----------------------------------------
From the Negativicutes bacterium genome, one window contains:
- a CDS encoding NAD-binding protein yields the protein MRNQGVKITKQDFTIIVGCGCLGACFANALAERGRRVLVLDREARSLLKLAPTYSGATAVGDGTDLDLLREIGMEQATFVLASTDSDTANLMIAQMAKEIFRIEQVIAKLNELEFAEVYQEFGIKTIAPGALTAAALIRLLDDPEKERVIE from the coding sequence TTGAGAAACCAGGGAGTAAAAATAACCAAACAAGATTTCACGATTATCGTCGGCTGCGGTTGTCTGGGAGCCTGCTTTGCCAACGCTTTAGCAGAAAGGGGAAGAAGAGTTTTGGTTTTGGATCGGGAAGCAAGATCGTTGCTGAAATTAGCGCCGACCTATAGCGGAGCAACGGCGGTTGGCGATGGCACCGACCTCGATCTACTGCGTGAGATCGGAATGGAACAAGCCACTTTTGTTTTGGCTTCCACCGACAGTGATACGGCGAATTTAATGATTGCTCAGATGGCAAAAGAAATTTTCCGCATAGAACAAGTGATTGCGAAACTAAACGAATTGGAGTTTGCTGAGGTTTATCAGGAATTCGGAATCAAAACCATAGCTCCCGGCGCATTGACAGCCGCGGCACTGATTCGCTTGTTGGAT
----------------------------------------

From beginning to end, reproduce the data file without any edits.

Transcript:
From the Negativicutes bacterium genome, one window contains:
- a CDS encoding NAD-binding protein yields the protein MRNQGVKITKQDFTIIVGCGCLGACFANALAERGRRVLVLDREARSLLKLAPTYSGATAVGDGTDLDLLREIGMEQATFVLASTDSDTANLMIAQMAKEIFRIEQVIAKLNELEFAEVYQEFGIKTIAPGALTAAALIRLLDDPEKERVIE from the coding sequence TTGAGAAACCAGGGAGTAAAAATAACCAAACAAGATTTCACGATTATCGTCGGCTGCGGTTGTCTGGGAGCCTGCTTTGCCAACGCTTTAGCAGAAAGGGGAAGAAGAGTTTTGGTTTTGGATCGGGAAGCAAGATCGTTGCTGAAATTAGCGCCGACCTATAGCGGAGCAACGGCGGTTGGCGATGGCACCGACCTCGATCTACTGCGTGAGATCGGAATGGAACAAGCCACTTTTGTTTTGGCTTCCACCGACAGTGATACGGCGAATTTAATGATTGCTCAGATGGCAAAAGAAATTTTCCGCATAGAACAAGTGATTGCGAAACTAAACGAATTGGAGTTTGCTGAGGTTTATCAGGAATTCGGAATCAAAACCATAGCTCCCGGCGCATTGACAGCCGCGGCACTGATTCGCTTGTTGGAT